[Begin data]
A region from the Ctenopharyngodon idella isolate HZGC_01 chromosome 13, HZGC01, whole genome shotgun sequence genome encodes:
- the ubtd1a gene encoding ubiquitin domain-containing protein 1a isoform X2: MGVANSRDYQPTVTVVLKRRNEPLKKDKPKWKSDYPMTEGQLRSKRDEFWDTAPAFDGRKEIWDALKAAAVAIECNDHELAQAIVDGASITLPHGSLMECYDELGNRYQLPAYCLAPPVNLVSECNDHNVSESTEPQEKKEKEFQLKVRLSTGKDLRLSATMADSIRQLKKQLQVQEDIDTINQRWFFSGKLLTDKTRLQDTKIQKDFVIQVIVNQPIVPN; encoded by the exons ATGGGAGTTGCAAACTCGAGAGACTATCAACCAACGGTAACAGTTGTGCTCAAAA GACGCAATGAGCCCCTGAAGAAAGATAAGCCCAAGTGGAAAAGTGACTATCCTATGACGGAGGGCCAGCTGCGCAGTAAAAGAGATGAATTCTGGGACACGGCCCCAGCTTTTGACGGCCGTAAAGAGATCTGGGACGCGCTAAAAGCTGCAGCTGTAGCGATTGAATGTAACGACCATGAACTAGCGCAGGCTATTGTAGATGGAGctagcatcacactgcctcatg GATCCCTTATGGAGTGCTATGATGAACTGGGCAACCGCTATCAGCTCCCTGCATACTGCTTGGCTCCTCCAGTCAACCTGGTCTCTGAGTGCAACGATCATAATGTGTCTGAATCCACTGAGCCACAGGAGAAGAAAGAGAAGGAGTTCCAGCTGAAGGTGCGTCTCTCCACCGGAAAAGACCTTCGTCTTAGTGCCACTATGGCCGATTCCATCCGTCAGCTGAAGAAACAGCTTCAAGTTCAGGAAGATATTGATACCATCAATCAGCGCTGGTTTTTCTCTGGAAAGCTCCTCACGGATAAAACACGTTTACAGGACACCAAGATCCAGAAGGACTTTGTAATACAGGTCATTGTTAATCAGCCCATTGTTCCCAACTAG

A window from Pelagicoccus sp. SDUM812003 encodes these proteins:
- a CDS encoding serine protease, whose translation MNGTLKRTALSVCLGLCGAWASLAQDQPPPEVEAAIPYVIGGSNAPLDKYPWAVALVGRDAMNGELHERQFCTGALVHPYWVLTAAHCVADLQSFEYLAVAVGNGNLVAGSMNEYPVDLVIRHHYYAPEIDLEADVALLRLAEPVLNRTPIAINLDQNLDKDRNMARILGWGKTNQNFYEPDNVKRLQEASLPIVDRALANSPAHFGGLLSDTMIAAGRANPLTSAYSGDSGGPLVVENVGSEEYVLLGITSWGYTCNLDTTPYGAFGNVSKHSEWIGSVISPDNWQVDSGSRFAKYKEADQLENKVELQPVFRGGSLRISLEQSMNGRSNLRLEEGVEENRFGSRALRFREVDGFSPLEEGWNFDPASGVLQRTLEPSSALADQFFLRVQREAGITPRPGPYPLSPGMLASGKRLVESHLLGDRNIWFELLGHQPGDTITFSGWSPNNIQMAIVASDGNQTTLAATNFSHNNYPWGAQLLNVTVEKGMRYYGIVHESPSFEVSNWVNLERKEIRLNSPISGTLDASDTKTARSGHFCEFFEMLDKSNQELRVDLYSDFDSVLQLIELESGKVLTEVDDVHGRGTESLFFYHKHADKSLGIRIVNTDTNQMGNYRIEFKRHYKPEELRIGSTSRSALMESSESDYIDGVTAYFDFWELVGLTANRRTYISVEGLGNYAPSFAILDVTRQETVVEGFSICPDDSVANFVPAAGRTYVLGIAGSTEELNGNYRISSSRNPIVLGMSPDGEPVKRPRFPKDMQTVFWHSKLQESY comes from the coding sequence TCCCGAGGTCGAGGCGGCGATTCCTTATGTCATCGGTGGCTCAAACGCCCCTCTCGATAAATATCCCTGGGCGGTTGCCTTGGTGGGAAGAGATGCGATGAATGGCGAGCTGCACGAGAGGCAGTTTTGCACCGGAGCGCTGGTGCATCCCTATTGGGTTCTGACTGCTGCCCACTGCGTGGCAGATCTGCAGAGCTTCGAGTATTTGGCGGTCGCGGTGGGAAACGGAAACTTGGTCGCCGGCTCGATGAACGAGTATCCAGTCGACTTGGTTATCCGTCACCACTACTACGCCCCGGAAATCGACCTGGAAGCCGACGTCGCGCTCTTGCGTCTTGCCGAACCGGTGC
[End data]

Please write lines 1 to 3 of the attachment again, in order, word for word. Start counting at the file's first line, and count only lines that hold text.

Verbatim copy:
A region from the Ctenopharyngodon idella isolate HZGC_01 chromosome 13, HZGC01, whole genome shotgun sequence genome encodes:
- the ubtd1a gene encoding ubiquitin domain-containing protein 1a isoform X2: MGVANSRDYQPTVTVVLKRRNEPLKKDKPKWKSDYPMTEGQLRSKRDEFWDTAPAFDGRKEIWDALKAAAVAIECNDHELAQAIVDGASITLPHGSLMECYDELGNRYQLPAYCLAPPVNLVSECNDHNVSESTEPQEKKEKEFQLKVRLSTGKDLRLSATMADSIRQLKKQLQVQEDIDTINQRWFFSGKLLTDKTRLQDTKIQKDFVIQVIVNQPIVPN; encoded by the exons ATGGGAGTTGCAAACTCGAGAGACTATCAACCAACGGTAACAGTTGTGCTCAAAA GACGCAATGAGCCCCTGAAGAAAGATAAGCCCAAGTGGAAAAGTGACTATCCTATGACGGAGGGCCAGCTGCGCAGTAAAAGAGATGAATTCTGGGACACGGCCCCAGCTTTTGACGGCCGTAAAGAGATCTGGGACGCGCTAAAAGCTGCAGCTGTAGCGATTGAATGTAACGACCATGAACTAGCGCAGGCTATTGTAGATGGAGctagcatcacactgcctcatg GATCCCTTATGGAGTGCTATGATGAACTGGGCAACCGCTATCAGCTCCCTGCATACTGCTTGGCTCCTCCAGTCAACCTGGTCTCTGAGTGCAACGATCATAATGTGTCTGAATCCACTGAGCCACAGGAGAAGAAAGAGAAGGAGTTCCAGCTGAAGGTGCGTCTCTCCACCGGAAAAGACCTTCGTCTTAGTGCCACTATGGCCGATTCCATCCGTCAGCTGAAGAAACAGCTTCAAGTTCAGGAAGATATTGATACCATCAATCAGCGCTGGTTTTTCTCTGGAAAGCTCCTCACGGATAAAACACGTTTACAGGACACCAAGATCCAGAAGGACTTTGTAATACAGGTCATTGTTAATCAGCCCATTGTTCCCAACTAG

A window from Pelagicoccus sp. SDUM812003 encodes these proteins: